Juvederm, Restylane and Sculptra, among other injectables, have revolutionized looking good. A combination of instant results with low downtime has made it easier to treat fine wrinkles and folds without major surgery.
Our experienced staff is familiar with the multiple products to choose from and can help you find the right product for looking your best.
At Tri Valley Plastic Surgery only board certified, expert injectors perform the injections because these are medical treatments and our patients deserve the very best.
Dr. Williams also has pioneered treatments in transferring your own fat that offers a more permanent solution than temporary fillers address.
Many times BOTOX® can be used in combination with other injectables to create a synergy that provides an even more cosmetically appealing appearance. For more information on BOTOX® treatment services offered at Tri Valley Plastic Surgery please visit our BOTOX® page.
Click here for frequently asked questions about cosmetic injections.
Injectable fillers like Juvederm and Restylane and injectable paralytics like Botox represent a vast part of minimally invasive cosmetic procedures. The popularity continues to grow. Here are some questions to help you with your decision to use these medical treatments to improve your appearance.
What are Dr. Williams' qualifications to speak on this topic?
Dr. Williams: I am a board certified plastic surgeon. I attended Yale University medical school and received my plastic surgery training at Yale University. I have a busy practice which includes using injectable fillers and Botox in my San Francisco and East Bay area practice including Walnut Creek, Danville, Pleasanton and Dublin. I encourage patients to speak with their physicans for specific advice. We offer this as useful information for people considering treatment with injectable filler.
Can you describe injectable fillers?
Dr. Williams: Collagen, was the first filler to be approved by the FDA in the 1970s. It had problems with allergic reactions and short longevity meaning that patients needed to be treated more frequently to maintain their look.
Hyaluronic acid fillers were approved in 2003. They do not typically trigger allergic reactions and last longer. These fillers tend to be somewhat thicker than collagen and need slightly larger bore needles. These are the most common type of filler used now and has an excellent efficacy and safety profile.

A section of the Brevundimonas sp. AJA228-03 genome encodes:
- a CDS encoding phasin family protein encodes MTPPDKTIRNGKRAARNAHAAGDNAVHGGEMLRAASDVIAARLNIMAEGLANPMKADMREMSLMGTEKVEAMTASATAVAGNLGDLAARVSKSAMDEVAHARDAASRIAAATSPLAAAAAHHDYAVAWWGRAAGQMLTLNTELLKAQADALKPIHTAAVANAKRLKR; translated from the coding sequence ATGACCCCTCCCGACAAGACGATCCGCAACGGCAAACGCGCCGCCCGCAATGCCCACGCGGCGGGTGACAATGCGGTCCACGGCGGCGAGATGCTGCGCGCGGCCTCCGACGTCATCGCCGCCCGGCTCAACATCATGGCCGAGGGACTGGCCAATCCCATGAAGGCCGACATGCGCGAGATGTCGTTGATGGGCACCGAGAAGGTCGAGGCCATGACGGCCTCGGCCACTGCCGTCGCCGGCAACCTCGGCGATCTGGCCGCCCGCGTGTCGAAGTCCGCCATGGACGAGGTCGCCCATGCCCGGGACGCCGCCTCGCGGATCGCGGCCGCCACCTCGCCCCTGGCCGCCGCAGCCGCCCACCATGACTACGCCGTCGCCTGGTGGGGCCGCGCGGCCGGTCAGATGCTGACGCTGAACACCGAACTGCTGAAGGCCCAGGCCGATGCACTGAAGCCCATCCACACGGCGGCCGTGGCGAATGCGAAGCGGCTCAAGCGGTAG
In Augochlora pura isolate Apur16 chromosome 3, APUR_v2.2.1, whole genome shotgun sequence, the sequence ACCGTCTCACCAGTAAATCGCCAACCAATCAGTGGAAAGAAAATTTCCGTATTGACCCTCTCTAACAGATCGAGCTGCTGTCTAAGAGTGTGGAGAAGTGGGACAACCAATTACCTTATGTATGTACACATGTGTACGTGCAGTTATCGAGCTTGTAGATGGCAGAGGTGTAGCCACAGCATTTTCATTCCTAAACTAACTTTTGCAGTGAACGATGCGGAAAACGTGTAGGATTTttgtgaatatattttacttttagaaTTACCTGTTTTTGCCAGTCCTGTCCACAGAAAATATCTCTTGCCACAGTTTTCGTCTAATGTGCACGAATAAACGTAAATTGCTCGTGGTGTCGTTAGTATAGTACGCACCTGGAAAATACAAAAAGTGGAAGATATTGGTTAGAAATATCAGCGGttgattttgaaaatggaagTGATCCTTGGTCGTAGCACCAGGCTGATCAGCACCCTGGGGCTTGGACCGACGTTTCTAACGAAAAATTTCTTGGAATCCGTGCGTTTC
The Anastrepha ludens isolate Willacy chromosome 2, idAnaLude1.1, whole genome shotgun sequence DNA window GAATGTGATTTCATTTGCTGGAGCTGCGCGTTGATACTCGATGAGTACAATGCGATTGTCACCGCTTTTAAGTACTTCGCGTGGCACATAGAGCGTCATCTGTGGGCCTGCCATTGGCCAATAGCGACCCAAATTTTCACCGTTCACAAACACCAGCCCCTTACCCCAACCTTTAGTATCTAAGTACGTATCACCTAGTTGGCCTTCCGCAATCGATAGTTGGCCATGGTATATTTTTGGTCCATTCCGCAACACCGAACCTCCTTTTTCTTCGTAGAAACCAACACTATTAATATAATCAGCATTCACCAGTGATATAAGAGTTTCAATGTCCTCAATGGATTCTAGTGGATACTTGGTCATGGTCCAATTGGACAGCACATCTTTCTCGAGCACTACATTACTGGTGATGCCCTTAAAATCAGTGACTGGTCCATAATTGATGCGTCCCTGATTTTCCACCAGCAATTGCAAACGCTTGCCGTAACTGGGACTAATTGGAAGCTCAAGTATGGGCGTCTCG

There are other fillers. Sculptura (poly-L-lactic acid), for example, is a filler that has been approved by the FDA for HIV patients with facial wasting. Some physicians use this off label for cosmetic improvements and the FDA is considering approving this treatment for cosmetic use. It stimulates new collagen production over a period of months and should have a long-acting effect, anywhere from 1 to 3 years after injection.
Can you describe some of the most common risks of injectable fillers?
Dr. Williams: The most common are pain, infection, bleeding (and of course bruising associated with bleeding), asymmetry and palpable nodules. In the hands of a well trained, experienced injector these are very rare.
The first three are caused by the mechanism of placing the material in the right place. Fillers are injected with a needle. With every injection there is a risk of bleeding and bruising - this risk can be increased by certain medications, high blood pressure, larger needles and other factors. Injections can be painful and depending on the patient and the area being injected, it can hurt a little more or a little less. Both of these problems can be reduced with cold compresses prior to treatment - a practice that we use regularly. In very sensitive areas like lips or for patients that are particularly sensitive topical or injectable anesthetic can be used. Infection is exceptionally rare.
The second two complications (nodules or asymmetry) are caused by placing the filler in the wrong area. It can be normal for an injected area to feel slightly lumpy or full and this usually resolves with massage or time.
The temporary nature of fillers means that less than satisfactory results are typically limited to a few months. Hyaluronic acid fillers can also be broken down by a separate injection of a medication called hyaluronidase.
What about longer lasting or permanent fillers?
Dr. Williams: I mentioned Sculptura, calcium hydroxylapatite is another 1-2 year lasting filler. With both of these medications there can be increased palpability and injection reaction. They also tend to increase volume as time goes on making them slightly more challenging to predict. Of course, if there is asymmetry or a result that a patient finds undesirable, there is no medication to breakdown the material.
Permanent fillers like liquid silicone are considered off label and most plastic surgeons and dermatologists will not use it. Permanent fillers have permanent side effects. Part of the problem can be with the body's immune system creating a local inflammatory reaction which can cause pain, redness and ulceration. I've had many patients request removal of silicone many years after injection.
Patients looking for permanent solutions should consider Fat Grafting. We offer our patients expert Fat Grafting to the face, hands and other body areas.
Thank you, Dr. Williams.